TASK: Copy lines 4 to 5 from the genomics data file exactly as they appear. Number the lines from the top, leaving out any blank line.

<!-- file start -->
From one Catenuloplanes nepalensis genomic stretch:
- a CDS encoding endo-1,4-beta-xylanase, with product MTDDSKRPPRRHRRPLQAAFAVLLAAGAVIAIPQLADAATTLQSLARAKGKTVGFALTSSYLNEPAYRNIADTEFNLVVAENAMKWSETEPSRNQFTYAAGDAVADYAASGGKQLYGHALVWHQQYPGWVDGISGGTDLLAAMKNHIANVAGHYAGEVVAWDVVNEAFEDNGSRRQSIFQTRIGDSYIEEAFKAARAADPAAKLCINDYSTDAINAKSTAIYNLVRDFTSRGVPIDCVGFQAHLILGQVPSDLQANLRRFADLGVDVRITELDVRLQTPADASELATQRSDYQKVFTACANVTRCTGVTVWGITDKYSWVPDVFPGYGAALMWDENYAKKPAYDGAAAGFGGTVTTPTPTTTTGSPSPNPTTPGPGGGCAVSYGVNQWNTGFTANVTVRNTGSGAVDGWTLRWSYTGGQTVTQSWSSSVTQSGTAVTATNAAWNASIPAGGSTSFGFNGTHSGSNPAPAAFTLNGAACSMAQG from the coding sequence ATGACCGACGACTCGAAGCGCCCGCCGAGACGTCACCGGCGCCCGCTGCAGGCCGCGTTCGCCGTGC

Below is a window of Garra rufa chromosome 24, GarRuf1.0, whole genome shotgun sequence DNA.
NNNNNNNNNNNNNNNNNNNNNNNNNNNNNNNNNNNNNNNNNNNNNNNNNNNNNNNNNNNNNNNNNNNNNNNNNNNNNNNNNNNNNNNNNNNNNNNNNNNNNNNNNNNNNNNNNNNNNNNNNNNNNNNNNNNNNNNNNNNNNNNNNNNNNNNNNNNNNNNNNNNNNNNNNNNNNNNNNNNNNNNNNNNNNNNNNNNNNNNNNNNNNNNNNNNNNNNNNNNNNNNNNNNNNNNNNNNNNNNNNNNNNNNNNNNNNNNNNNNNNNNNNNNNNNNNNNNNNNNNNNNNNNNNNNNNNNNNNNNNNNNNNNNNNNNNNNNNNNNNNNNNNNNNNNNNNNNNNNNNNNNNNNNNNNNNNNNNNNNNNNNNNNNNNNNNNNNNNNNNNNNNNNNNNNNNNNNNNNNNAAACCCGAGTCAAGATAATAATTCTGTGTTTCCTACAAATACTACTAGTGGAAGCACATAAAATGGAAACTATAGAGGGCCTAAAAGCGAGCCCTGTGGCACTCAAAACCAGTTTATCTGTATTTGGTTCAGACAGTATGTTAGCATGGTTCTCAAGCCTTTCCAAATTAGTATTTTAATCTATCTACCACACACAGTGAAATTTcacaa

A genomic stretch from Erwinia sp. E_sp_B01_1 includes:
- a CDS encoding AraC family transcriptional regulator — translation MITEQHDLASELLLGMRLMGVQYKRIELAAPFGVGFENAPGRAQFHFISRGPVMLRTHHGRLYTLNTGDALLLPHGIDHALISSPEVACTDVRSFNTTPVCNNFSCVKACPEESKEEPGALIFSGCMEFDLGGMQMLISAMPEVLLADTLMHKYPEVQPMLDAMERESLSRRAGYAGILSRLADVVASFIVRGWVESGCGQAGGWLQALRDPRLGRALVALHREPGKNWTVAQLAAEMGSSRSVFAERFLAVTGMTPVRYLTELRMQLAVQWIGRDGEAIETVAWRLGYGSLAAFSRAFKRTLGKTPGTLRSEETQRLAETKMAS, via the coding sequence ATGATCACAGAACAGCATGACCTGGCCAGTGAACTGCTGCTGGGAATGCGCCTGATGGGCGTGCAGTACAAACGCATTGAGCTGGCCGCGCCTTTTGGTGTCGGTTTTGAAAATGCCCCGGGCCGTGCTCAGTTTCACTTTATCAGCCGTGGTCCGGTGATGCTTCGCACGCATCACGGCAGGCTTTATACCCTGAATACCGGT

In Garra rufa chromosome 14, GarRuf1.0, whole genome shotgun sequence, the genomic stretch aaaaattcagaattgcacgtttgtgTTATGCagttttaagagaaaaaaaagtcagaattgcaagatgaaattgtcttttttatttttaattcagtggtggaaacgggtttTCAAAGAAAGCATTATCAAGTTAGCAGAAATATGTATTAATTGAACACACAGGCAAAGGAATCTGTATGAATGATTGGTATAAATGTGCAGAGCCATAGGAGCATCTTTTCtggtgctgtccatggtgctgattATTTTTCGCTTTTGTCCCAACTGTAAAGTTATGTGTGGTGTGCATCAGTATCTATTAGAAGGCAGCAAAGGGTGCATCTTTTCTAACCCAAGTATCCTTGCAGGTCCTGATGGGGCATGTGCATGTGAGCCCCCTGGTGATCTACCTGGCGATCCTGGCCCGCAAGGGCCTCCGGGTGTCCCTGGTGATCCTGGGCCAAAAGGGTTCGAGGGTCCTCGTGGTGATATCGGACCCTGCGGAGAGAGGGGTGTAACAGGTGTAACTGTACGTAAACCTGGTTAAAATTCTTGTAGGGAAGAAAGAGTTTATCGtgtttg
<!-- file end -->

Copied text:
NNNNNNNNNNNNNNNNNNNNNNNNNNNNNNNNNNNNNNNNNNNNNNNNNNNNNNNNNNNNNNNNNNNNNNNNNNNNNNNNNNNNNNNNNNNNNNNNNNNNNNNNNNNNNNNNNNNNNNNNNNNNNNNNNNNNNNNNNNNNNNNNNNNNNNNNNNNNNNNNNNNNNNNNNNNNNNNNNNNNNNNNNNNNNNNNNNNNNNNNNNNNNNNNNNNNNNNNNNNNNNNNNNNNNNNNNNNNNNNNNNNNNNNNNNNNNNNNNNNNNNNNNNNNNNNNNNNNNNNNNNNNNNNNNNNNNNNNNNNNNNNNNNNNNNNNNNNNNNNNNNNNNNNNNNNNNNNNNNNNNNNNNNNNNNNNNNNNNNNNNNNNNNNNNNNNNNNNNNNNNNNNNNNNNNNNNNNNNNNNAAACCCGAGTCAAGATAATAATTCTGTGTTTCCTACAAATACTACTAGTGGAAGCACATAAAATGGAAACTATAGAGGGCCTAAAAGCGAGCCCTGTGGCACTCAAAACCAGTTTATCTGTATTTGGTTCAGACAGTATGTTAGCATGGTTCTCAAGCCTTTCCAAATTAGTATTTTAATCTATCTACCACACACAGTGAAATTTcacaa

A genomic stretch from Erwinia sp. E_sp_B01_1 includes: